Brazil: The Father of Capoeira—or the Mother?

8 05 2008

Despite the title, this post is not exactly about how capoeira originated. It’s about something I heard recently, and wanted to…question? Correct? Mostly because I didn’t say anything at the time I heard it, and slightly kind of regret it now; so I’m saying it here!

Capoeira, the child of Africa and Brazil

I was at an event when a mestre (well, okay, my mestre) started talking about capoeira, and partway through he said, “Africa is the mother of capoeira…and Brazil is the father.” At this point there was a rippling of “oohhhhs” and laughter among the students, and a self-satisfied pause at his own joke. But I just wondered…why was that funny/how was it a joke? I thought making the comparison was fine (though inaccurate, as I’ll discuss shortly), but were people laughing because of the idea that Brazil “overpowered” Africa, or seized its flower of capoeira, or something? Because in that case, it really wouldn’t have been funny at all.

As for the comparison itself, first I thought it was fine (without the supposed-to-be-funny part), but thinking upon it further, I realized it was actually wrong. Assuming that the way, way-back roots of capoeira are from Africa (safe general statement #1) and that the actual sport/art as we know it today came to flourish in Brazil (safe general statement #2), then…Africa is actually the father of capoeira, and Brazil is the mother.

Why? Think about it. (Note: This is going to be all based on stereotypes…since that’s how metaphors work.) Africa provided the seed of capoeira, but it was the environment in Brazil that nourished and raised capoeira (even if at one point Brazil actually tried to abort it, but you get what I mean…though even in that respect, to whom do abortions usually apply?). The genes and chromosomes of capoeira came from both Africa and Brazil, but it was inside Brazil where they actually combined and merged and grew into the fully-formed art of capoeira (or as fully-formed as a constantly changing and evolving art can get). The gestation period of capoeira took place in Brazil—that is, Brazil was the womb. And who has those?

So, with all due respect to the mestre…if one insists on making this particular comparison, it’d be more accurate to say that Africa was the father of capoeira, and Brazil the mother. Not the other way around. And that doesn’t mean Brazil is weaker than or has been subjugated by Africa. Just my two cents!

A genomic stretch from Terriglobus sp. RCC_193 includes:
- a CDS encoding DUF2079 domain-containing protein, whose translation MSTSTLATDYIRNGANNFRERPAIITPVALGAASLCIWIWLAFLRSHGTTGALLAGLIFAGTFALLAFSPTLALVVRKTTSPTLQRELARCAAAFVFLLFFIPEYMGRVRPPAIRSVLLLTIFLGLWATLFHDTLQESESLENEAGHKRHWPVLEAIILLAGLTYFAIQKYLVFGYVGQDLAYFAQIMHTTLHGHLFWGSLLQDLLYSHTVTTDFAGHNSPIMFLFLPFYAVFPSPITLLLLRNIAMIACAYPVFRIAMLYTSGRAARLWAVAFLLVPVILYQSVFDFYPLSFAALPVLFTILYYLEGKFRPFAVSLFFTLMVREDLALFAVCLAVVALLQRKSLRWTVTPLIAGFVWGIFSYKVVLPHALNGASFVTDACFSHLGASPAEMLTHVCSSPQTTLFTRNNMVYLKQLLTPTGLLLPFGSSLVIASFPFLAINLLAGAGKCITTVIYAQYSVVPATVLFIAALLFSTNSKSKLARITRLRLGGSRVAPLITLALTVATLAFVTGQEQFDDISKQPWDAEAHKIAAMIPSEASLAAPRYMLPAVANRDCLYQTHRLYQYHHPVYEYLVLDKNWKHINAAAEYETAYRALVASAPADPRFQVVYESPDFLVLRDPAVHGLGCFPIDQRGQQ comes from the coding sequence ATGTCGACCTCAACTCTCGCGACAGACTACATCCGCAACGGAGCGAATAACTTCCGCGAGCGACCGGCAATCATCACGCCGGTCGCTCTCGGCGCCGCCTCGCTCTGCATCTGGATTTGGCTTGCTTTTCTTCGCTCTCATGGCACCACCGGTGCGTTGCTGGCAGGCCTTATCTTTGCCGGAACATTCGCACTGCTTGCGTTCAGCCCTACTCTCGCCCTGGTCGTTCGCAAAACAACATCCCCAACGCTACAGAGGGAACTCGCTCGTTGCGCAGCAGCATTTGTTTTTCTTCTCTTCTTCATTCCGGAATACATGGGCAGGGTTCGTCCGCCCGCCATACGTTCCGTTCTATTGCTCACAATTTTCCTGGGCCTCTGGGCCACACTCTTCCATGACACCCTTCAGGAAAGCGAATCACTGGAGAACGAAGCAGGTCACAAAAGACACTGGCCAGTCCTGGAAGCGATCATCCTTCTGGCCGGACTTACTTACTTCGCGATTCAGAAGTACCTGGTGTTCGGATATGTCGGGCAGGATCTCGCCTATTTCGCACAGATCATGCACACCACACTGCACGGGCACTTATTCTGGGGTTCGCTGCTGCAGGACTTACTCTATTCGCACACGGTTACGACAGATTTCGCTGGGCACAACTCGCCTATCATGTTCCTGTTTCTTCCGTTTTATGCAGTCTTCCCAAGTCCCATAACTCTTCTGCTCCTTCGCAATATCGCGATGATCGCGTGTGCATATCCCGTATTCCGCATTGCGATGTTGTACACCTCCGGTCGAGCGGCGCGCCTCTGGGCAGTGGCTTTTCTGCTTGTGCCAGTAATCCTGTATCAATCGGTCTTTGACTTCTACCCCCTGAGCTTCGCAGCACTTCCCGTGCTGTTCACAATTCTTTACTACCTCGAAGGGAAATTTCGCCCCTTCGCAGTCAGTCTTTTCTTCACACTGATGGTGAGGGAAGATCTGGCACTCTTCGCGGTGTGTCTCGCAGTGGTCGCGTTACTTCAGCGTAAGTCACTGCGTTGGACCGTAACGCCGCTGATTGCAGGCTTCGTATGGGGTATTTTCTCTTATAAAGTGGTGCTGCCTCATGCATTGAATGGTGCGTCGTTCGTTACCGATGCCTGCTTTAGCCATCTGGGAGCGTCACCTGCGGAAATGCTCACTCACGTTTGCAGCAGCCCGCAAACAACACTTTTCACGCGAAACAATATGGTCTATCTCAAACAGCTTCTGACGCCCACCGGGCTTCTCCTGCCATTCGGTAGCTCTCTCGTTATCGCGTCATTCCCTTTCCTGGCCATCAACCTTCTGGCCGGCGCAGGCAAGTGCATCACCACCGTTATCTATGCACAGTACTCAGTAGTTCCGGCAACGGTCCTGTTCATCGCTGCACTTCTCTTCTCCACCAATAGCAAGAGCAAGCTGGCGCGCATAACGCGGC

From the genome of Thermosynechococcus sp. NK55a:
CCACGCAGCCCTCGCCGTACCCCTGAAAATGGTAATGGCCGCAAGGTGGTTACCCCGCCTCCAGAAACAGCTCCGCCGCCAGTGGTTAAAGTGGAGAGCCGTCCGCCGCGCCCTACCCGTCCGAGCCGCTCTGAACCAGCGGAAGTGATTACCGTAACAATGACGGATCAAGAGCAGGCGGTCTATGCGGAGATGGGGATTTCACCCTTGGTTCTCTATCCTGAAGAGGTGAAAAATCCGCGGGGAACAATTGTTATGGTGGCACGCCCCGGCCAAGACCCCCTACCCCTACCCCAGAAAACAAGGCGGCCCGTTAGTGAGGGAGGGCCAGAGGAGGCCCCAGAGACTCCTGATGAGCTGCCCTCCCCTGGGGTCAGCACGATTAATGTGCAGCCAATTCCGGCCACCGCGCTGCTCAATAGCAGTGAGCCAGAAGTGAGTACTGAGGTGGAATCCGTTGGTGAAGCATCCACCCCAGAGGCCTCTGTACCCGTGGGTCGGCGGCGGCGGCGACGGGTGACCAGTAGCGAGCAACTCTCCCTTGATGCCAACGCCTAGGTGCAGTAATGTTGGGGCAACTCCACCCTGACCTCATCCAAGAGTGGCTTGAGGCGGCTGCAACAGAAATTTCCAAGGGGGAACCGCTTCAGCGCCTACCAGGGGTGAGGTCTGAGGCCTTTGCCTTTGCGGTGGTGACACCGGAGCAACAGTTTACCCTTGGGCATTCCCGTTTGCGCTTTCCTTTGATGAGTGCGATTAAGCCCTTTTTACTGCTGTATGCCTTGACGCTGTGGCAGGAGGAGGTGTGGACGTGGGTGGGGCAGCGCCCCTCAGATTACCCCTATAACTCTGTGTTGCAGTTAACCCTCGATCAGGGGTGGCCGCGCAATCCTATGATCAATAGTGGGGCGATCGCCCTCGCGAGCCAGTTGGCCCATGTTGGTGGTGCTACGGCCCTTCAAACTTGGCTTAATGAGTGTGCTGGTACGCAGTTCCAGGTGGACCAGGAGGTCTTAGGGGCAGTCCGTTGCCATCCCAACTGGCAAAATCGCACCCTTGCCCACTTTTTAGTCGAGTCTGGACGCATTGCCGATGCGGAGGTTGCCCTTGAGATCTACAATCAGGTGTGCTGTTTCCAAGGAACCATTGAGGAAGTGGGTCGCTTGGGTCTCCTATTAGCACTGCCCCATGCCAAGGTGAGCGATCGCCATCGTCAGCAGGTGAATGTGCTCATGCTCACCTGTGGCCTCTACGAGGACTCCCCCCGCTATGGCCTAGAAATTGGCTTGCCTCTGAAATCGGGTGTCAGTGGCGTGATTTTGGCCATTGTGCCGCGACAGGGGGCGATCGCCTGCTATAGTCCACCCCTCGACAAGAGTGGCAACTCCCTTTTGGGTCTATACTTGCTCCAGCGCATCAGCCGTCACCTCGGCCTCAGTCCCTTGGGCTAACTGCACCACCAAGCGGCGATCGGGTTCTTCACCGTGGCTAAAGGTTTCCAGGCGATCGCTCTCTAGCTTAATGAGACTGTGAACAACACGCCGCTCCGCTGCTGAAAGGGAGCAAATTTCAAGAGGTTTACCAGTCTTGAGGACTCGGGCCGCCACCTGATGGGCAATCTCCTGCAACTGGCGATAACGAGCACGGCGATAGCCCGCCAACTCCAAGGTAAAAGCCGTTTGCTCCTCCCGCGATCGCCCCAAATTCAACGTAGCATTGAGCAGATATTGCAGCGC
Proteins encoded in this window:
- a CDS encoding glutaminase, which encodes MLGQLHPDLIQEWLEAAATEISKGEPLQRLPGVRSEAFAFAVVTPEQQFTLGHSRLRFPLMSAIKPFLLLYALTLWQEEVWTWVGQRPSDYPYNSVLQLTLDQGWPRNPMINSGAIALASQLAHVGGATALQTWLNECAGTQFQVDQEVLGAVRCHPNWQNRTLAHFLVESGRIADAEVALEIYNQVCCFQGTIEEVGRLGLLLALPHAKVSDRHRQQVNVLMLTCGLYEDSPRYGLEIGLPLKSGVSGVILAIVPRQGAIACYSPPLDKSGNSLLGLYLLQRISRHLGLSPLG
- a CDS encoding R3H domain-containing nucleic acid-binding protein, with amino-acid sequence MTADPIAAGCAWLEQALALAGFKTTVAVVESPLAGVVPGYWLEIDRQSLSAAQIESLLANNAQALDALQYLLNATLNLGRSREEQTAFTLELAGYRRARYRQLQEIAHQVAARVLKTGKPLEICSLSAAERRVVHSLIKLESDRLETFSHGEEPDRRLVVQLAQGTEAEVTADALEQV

Picture source: http://masscapoeira.com/HistoryofCapoeira.html

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9 responses

8 05 2008
Raul

Hi Joaninha,

Glad you came by my blog. I just noticed that you now have clean URLs too πŸ˜‰ I’m glad my post was of help!

Best wishes,
Raul

9 05 2008
Carvao

haha! absolutely brilliant rationale.

9 05 2008
Joaninha

Thanks, Raul; you too!

Haha Carvao, glad you thought so. πŸ™‚

9 05 2008
xixarro

Or…

Seed equals fertility. Never has a man been god/symbol/… for that. Always a woman. –> Africa

Putting things together on the other hand sounds like craftsmanship, which always has been symbolised by a man. –> Brazil

πŸ˜‰

9 05 2008
Joaninha

Lol…sorry Xixarro, I’m going to have to stick to mine here! Not to get too mired in the details, but the seed can’t do anything without fertile *soil*…fertility isn’t necessarily the seed itself, but where the seed can get the nutrients it needs, and grow…and the seed grew in Brazil. πŸ˜› Not to mention…http://en.wikipedia.org/wiki/Fertility_god! ^^”

Also, really? I don’t know about that (craftsmanship being symbolized as male, especially when you think of Native American culture, where everyone participates in craftsmanship of different things), but even if, it still isn’t quite right…because capoeira wasn’t put together in the sense of craftsmanship…no one went to Africa and took some materials from there, then went to Brazil and took some materials from there, and deliberately put them together in a structured and thought-out way…It wasn’t put together in the sense of a chair or a piece of metalwork, it just came together. Capoeira just happened…like a baby πŸ˜›

9 05 2008
xixarro

I was just joking Joa, hence the smiley πŸ˜‰

9 05 2008
Joaninha

Oh…hahah…sorry…I’m just a stickler for details (could you tell?)! πŸ˜„

12 05 2008
Shayna

Just a thought… I wonder if the “Africa = mother” thing came from a misapplication of Pastinha’s famous statement that begins Angola, capoeira mae… in which he calls capoeira angola the “mother capoeira,” the one that gave birth to the other styles, so to speak.

Plus, Africa is commonly referred to as the “motherland” – the birthplace and womb of humanity, for one thing, and also the origin of the many and varied African cultural traditions found throughout the diaspora.

So I kind of suspect that it was these associations, rather than gender roles/stereotypes, that led him to define Africa as the mother and then Brazil by default as the other parent… I wouldn’t read into it any more than that.

12 05 2008
Joaninha

Shayna–I didn’t know about Pastinha’s quote, but I thought of the Africa thing too, afterwards!! I was wondering about it because if I just think “Africa, mother” to myself holistically it does make sense to some part of me, and I think what you said is exactly why…that Africa is the motherland and womb of all humanity. And don’t worry…it wasn’t keeping me up at night πŸ˜‰

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